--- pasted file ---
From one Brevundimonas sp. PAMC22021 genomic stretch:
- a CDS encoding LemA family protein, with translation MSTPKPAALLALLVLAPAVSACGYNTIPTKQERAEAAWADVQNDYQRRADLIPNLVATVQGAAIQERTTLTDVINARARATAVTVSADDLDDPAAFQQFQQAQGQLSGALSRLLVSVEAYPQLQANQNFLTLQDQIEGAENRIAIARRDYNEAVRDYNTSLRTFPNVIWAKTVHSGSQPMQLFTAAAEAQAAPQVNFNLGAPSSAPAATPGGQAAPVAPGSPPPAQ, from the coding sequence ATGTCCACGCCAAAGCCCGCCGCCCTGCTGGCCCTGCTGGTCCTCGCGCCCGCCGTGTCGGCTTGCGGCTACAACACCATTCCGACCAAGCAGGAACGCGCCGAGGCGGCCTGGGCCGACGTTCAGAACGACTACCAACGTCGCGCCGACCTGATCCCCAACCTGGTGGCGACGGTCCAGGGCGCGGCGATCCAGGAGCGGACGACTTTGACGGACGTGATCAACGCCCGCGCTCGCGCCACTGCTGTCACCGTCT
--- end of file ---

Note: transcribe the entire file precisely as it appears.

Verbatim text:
From one Brevundimonas sp. PAMC22021 genomic stretch:
- a CDS encoding LemA family protein, with translation MSTPKPAALLALLVLAPAVSACGYNTIPTKQERAEAAWADVQNDYQRRADLIPNLVATVQGAAIQERTTLTDVINARARATAVTVSADDLDDPAAFQQFQQAQGQLSGALSRLLVSVEAYPQLQANQNFLTLQDQIEGAENRIAIARRDYNEAVRDYNTSLRTFPNVIWAKTVHSGSQPMQLFTAAAEAQAAPQVNFNLGAPSSAPAATPGGQAAPVAPGSPPPAQ, from the coding sequence ATGTCCACGCCAAAGCCCGCCGCCCTGCTGGCCCTGCTGGTCCTCGCGCCCGCCGTGTCGGCTTGCGGCTACAACACCATTCCGACCAAGCAGGAACGCGCCGAGGCGGCCTGGGCCGACGTTCAGAACGACTACCAACGTCGCGCCGACCTGATCCCCAACCTGGTGGCGACGGTCCAGGGCGCGGCGATCCAGGAGCGGACGACTTTGACGGACGTGATCAACGCCCGCGCTCGCGCCACTGCTGTCACCGTCT